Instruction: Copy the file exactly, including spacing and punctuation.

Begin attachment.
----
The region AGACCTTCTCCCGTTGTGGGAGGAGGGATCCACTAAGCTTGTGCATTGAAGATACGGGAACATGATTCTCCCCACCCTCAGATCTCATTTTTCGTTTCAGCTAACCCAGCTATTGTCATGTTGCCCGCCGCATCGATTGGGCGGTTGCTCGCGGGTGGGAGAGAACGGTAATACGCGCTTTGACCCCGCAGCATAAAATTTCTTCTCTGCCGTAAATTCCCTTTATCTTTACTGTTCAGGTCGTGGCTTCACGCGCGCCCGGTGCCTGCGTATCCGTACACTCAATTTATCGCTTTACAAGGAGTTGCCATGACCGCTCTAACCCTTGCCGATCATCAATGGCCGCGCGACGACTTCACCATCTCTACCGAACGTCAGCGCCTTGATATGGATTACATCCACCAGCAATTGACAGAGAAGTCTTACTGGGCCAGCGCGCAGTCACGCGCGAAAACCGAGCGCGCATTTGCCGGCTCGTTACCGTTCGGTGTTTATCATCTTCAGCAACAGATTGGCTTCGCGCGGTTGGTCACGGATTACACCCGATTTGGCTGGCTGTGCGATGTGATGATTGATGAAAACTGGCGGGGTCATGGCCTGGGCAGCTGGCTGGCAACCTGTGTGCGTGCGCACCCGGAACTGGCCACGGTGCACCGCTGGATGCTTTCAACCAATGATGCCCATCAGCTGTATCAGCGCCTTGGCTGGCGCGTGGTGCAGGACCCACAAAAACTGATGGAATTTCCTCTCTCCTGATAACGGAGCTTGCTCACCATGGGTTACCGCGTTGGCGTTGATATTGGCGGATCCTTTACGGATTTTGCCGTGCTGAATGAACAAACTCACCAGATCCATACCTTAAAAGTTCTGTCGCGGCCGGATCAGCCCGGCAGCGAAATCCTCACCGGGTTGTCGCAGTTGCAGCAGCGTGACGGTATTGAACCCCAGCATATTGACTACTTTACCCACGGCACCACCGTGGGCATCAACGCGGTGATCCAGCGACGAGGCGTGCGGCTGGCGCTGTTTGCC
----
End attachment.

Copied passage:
The region AGACCTTCTCCCGTTGTGGGAGGAGGGATCCACTAAGCTTGTGCATTGAAGATACGGGAACATGATTCTCCCCACCCTCAGATCTCATTTTTCGTTTCAGCTAACCCAGCTATTGTCATGTTGCCCGCCGCATCGATTGGGCGGTTGCTCGCGGGTGGGAGAGAACGGTAATACGCGCTTTGACCCCGCAGCATAAAATTTCTTCTCTGCCGTAAATTCCCTTTATCTTTACTGTTCAGGTCGTGGCTTCACGCGCGCCCGGTGCCTGCGTATCCGTACACTCAATTTATCGCTTTACAAGGAGTTGCCATGACCGCTCTAACCCTTGCCGATCATCAATGGCCGCGCGACGACTTCACCATCTCTACCGAACGTCAGCGCCTTGATATGGATTACATCCACCAGCAATTGACAGAGAAGTCTTACTGGGCCAGCGCGCAGTCACGCGCGAAAACCGAGCGCGCATTTGCCGGCTCGTTACCGTTCGGTGTTTATCATCTTCAGCAACAGATTGGCTTCGCGCGGTTGGTCACGGATTACACCCGATTTGGCTGGCTGTGCGATGTGATGATTGATGAAAACTGGCGGGGTCATGGCCTGGGCAGCTGGCTGGCAACCTGTGTGCGTGCGCACCCGGAACTGGCCACGGTGCACCGCTGGATGCTTTCAACCAATGATGCCCATCAGCTGTATCAGCGCCTTGGCTGGCGCGTGGTGCAGGACCCACAAAAACTGATGGAATTTCCTCTCTCCTGATAACGGAGCTTGCTCACCATGGGTTACCGCGTTGGCGTTGATATTGGCGGATCCTTTACGGATTTTGCCGTGCTGAATGAACAAACTCACCAGATCCATACCTTAAAAGTTCTGTCGCGGCCGGATCAGCCCGGCAGCGAAATCCTCACCGGGTTGTCGCAGTTGCAGCAGCGTGACGGTATTGAACCCCAGCATATTGACTACTTTACCCACGGCACCACCGTGGGCATCAACGCGGTGATCCAGCGACGAGGCGTGCGGCTGGCGCTGTTTGCC